The first issue can only be considered by growers in the context of their own circumstance. The second issue raises some interesting consideration of current levels of promotion versus R&D expenditure. When considering rates of return alone, the level of expenditure is not of concern. However when considering a portfolio of investments with limited funding, the balance of spending is important. There is no conclusive evidence as to a favourable shift in the balance of wool industry investment in promotion versus R&D. Both represent relatively high costs (in terms of current industry profit margins) and a high return.

It would seem that there is a good cause to ask advertising providers to compete for support as opposed to relying on traditional allocation for an industry levy. The R&D model, with industry review of proposals from independent providers, is inherently more competitive than internally provided advertising and promotion.

R&D promotion share common features in that the benefits of either are difficult to quantify but given the pace of change in the world about us, it is easy to believe both are a necessity.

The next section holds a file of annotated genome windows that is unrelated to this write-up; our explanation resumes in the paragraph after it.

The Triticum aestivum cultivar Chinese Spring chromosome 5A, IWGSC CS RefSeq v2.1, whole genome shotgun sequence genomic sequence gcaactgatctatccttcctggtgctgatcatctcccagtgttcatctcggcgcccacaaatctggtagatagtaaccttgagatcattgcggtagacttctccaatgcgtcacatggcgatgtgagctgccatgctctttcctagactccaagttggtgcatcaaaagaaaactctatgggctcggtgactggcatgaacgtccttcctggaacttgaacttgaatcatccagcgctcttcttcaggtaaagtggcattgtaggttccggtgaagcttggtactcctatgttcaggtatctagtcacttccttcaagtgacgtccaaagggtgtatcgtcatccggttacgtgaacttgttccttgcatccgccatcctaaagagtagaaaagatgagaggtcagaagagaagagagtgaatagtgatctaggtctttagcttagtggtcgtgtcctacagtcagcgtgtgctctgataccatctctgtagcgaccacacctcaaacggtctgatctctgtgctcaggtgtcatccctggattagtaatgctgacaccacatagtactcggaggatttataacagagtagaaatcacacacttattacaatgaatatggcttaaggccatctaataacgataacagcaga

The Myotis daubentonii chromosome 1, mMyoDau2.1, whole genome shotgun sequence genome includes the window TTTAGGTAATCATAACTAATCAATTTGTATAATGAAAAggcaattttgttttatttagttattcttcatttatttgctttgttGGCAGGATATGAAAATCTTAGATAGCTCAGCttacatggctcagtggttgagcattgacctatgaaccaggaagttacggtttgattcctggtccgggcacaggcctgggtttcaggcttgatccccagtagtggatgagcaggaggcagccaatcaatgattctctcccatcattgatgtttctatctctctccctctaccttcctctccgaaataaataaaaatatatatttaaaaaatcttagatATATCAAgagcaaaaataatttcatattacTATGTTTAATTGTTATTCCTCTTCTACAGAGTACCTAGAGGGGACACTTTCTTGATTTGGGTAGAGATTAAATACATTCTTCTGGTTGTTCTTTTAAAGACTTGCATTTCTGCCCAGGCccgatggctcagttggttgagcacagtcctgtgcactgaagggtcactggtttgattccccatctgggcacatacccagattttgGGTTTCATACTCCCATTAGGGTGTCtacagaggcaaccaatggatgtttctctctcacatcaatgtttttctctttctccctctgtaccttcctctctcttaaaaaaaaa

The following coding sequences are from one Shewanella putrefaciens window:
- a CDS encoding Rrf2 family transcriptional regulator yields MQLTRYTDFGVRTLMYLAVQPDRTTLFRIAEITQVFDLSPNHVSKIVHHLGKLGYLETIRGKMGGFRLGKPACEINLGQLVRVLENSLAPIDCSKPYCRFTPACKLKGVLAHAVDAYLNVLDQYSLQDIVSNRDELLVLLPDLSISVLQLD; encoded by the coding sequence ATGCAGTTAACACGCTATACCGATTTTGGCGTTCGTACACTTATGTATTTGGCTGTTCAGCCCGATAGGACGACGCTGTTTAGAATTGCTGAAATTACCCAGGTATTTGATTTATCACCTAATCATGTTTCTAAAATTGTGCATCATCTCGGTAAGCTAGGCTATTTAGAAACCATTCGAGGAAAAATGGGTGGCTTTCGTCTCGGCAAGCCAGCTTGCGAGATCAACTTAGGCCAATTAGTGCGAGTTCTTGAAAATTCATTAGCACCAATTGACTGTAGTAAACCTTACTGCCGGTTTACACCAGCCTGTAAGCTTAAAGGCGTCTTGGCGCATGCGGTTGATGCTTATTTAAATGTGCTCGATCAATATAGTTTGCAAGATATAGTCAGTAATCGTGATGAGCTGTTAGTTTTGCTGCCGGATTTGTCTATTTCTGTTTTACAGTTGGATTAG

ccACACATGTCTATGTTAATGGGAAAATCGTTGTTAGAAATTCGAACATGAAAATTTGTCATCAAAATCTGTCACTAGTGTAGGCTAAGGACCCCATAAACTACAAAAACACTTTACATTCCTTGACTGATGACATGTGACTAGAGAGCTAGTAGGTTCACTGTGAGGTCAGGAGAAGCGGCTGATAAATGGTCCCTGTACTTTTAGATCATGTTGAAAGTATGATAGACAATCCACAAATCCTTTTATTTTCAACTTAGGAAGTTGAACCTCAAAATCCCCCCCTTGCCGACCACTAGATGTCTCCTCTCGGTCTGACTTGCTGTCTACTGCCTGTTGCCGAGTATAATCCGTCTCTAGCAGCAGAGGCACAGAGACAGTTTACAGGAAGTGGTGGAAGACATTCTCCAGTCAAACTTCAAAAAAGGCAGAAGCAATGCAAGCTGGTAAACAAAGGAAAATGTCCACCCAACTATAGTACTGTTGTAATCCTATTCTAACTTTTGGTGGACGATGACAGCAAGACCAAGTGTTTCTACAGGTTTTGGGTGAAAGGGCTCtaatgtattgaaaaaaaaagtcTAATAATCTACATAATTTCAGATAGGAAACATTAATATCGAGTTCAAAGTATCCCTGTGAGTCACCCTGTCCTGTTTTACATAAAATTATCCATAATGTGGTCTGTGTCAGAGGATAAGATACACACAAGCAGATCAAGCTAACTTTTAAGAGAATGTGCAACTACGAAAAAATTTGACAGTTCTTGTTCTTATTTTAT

ABARE 1997, Australian Farm Surveys Report 1997, Canberra.

BAE 1987, Returns From Wool Promotion in the United States : An AWC-BAE Analysis, AGPS, Canberra.

Brester G and Schroeder, T, 1995, "Impacts of Brand and Generic Advertising on Meat Demand", American Journal of Agricultural Economics, vol 77, no 4, November pp 969-79

Knopke P, Strappazzon L and Mullen J, 1995 "Productivity Growth", Australian Commodities, vol 2, no 4, pp 486-97.

Mullen J, Alston J and Wohlgenant M, 1989, "The Impact of farm processing research on the Australian wool industry", Australian Journal of Agricultural Economics, vol 22, no 1, pp 32-47.

Mullen J and Cox T, 1995, "The returns from research in Australian broadacre agriculture", Australian Journal of Agricultural Economics, vol 39, no 2, pp 105-28.

Scobie G, Mullen J and Alston J, 1991, "The returns to investment in research on Australian wool production", Australian Journal of Agricultural Economics, vol 35, no 2, pp 179-96.

Solomon, H and Kinnucan H, 1993, "Effects of non-price export promotion : some evidence for cotton", Australian Journal of Agricultural Economics, vol 34, no 1 pp 1-15.